Monday, April 18, 2011

RPI Distribution

In our previous ill-fated excursion triggered by Dick Vitale, we mentioned briefly the formula for combining the terms of RPI:
RPI = (WP * 0.25) + (OWP * 0.50) + (OOWP * 0.25)
This formula is pleasingly symmetrical but it isn't obvious at a glance why the terms are weighted as they are.  Andrew Dolphin provides a (possible) explanation on his web page:  Essentially, the numbers are chosen to make the formula the best approximation for an "ideal" RPI that went to an infinite depth, i.e., included terms for OOOWP, OOOOWP, etc.  The "proper" weightings are determined by the ratio of conference games to non-conference games, and for basketball Dolphin gives the following ideal formulas:
RPI = 0.27*WP + 0.46*OWP + 0.27*OOWP
              or
RPI = 0.23*WP + 0.23*OWP + 0.54*OOWP
The first is very close to actual RPI formula, so it's possible that the NCAA chose that weighting intentionally.  As an experiment we can try the second alternative to see if that provides better performance:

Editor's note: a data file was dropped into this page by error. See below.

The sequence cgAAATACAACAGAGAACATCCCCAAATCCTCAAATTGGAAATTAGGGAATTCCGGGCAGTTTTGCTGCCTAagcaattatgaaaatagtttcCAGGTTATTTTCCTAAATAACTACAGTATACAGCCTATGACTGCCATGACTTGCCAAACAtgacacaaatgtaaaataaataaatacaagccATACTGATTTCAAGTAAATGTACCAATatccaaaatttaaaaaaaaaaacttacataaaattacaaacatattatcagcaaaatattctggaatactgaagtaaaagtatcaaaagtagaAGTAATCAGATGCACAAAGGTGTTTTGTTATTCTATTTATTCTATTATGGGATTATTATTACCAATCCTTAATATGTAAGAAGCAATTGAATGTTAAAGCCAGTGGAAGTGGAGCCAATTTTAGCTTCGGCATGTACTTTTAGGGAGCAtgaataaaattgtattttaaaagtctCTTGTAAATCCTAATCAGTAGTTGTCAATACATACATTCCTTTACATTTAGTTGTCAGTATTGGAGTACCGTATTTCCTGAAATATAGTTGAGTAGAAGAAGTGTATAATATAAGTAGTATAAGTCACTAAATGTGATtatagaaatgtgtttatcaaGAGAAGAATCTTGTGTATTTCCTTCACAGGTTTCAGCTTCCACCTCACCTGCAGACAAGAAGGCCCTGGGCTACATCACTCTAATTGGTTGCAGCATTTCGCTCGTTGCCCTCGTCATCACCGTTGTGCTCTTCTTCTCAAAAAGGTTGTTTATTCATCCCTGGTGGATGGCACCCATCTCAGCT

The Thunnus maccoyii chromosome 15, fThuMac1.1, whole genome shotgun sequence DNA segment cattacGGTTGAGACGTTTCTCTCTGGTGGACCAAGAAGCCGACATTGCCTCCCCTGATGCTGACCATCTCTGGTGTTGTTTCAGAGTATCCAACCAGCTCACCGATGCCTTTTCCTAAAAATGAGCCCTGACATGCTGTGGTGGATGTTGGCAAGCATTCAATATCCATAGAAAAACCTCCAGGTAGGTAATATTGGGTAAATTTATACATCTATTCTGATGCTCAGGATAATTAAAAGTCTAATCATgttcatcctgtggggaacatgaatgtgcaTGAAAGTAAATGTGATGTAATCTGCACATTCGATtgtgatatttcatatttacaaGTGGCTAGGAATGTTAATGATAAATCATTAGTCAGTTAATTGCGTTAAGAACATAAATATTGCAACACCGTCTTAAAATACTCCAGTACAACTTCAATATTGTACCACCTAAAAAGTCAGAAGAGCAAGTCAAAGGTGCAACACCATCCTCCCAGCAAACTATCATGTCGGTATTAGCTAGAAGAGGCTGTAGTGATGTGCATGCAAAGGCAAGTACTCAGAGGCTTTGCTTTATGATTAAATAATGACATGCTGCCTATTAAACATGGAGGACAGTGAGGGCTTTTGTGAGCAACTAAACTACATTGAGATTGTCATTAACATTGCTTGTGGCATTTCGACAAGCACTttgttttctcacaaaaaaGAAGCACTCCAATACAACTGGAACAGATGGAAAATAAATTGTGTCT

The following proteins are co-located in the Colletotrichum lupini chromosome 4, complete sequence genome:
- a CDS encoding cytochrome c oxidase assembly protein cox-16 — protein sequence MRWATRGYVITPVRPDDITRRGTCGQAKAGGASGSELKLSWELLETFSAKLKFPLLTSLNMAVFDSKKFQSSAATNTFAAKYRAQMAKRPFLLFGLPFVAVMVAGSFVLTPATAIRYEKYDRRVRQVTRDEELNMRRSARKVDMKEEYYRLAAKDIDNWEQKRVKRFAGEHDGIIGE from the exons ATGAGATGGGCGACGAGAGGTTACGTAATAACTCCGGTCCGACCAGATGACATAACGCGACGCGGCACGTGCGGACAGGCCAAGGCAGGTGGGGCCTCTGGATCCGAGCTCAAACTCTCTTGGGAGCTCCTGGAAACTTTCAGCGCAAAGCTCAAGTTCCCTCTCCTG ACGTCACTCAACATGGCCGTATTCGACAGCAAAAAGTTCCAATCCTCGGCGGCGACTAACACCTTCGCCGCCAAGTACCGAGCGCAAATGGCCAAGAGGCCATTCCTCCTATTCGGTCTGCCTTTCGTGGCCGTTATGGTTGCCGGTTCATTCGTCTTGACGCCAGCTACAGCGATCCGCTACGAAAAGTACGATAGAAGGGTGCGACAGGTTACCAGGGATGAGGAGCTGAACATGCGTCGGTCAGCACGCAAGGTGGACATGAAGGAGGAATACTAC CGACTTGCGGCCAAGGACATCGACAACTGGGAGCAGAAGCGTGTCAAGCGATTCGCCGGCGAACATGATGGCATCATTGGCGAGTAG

Predictor    % Correct    MOV Error  
1-Bit62.6%14.17
RPI (unweighted)74.6%11.53
RPI (unweighted, 23+23+54)75%11.37

And indeed it does, improving in both metrics over the unweighted RPI.  A quick hill-climbing experiment with other values for the distribution hits upon this alternative:

  Predictor    % Correct    MOV Error  
1-Bit62.6%14.17
RPI (unweighted)74.6%11.53
RPI (unweighted, 15+15+70)75.4%11.49

which improves the number of correct predictions even further, at the cost of a slight degradation in MOV error.  At this point, I'm favoring improvements that increase the % Correct over the MOV Error, so we'll take this as our new highwater mark.

Of course, since we're using the RPIs of both teams as inputs to a predictor, there's no reason that we have to combine the elements of the RPI at all.  We can feed the elements of the RPI (e.g., the home team's WP, OWP and OOWP as well as the away team's WP, OWP and OOWP) directly into our predictor and let it choose the best weightings.  This also has the advantage of not requiring the same weightings for both home and away.  As it turns out in this case that doesn't result in signficantly better performance -- it drives the MOV error down slightly at the cost of % Correct -- but it's an option we can keep in our back pocket.

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